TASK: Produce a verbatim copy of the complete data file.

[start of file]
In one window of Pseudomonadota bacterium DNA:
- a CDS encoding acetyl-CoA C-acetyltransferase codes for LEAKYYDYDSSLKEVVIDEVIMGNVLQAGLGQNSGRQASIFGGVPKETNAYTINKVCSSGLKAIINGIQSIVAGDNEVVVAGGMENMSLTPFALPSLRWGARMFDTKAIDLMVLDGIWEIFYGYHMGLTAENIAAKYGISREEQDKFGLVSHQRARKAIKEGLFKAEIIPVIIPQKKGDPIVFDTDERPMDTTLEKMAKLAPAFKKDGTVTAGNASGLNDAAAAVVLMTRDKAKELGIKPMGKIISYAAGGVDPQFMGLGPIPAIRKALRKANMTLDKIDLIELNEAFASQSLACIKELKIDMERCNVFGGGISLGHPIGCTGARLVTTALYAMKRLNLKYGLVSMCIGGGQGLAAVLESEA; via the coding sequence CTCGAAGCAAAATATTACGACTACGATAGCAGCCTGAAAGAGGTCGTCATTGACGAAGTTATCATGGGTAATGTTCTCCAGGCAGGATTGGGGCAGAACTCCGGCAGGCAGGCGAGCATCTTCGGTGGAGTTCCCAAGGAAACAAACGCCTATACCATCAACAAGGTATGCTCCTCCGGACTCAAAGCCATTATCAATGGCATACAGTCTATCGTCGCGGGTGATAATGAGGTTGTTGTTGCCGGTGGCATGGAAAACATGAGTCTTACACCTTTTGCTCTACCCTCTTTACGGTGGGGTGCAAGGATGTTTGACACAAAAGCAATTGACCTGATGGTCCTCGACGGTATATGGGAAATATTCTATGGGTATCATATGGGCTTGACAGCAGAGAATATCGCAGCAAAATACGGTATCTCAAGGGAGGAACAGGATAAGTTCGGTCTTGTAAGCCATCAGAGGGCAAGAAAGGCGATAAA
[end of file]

In one window of Pseudomonadota bacterium DNA:
- a CDS encoding acetyl-CoA C-acetyltransferase codes for LEAKYYDYDSSLKEVVIDEVIMGNVLQAGLGQNSGRQASIFGGVPKETNAYTINKVCSSGLKAIINGIQSIVAGDNEVVVAGGMENMSLTPFALPSLRWGARMFDTKAIDLMVLDGIWEIFYGYHMGLTAENIAAKYGISREEQDKFGLVSHQRARKAIKEGLFKAEIIPVIIPQKKGDPIVFDTDERPMDTTLEKMAKLAPAFKKDGTVTAGNASGLNDAAAAVVLMTRDKAKELGIKPMGKIISYAAGGVDPQFMGLGPIPAIRKALRKANMTLDKIDLIELNEAFASQSLACIKELKIDMERCNVFGGGISLGHPIGCTGARLVTTALYAMKRLNLKYGLVSMCIGGGQGLAAVLESEA; via the coding sequence CTCGAAGCAAAATATTACGACTACGATAGCAGCCTGAAAGAGGTCGTCATTGACGAAGTTATCATGGGTAATGTTCTCCAGGCAGGATTGGGGCAGAACTCCGGCAGGCAGGCGAGCATCTTCGGTGGAGTTCCCAAGGAAACAAACGCCTATACCATCAACAAGGTATGCTCCTCCGGACTCAAAGCCATTATCAATGGCATACAGTCTATCGTCGCGGGTGATAATGAGGTTGTTGTTGCCGGTGGCATGGAAAACATGAGTCTTACACCTTTTGCTCTACCCTCTTTACGGTGGGGTGCAAGGATGTTTGACACAAAAGCAATTGACCTGATGGTCCTCGACGGTATATGGGAAATATTCTATGGGTATCATATGGGCTTGACAGCAGAGAATATCGCAGCAAAATACGGTATCTCAAGGGAGGAACAGGATAAGTTCGGTCTTGTAAGCCATCAGAGGGCAAGAAAGGCGATAAA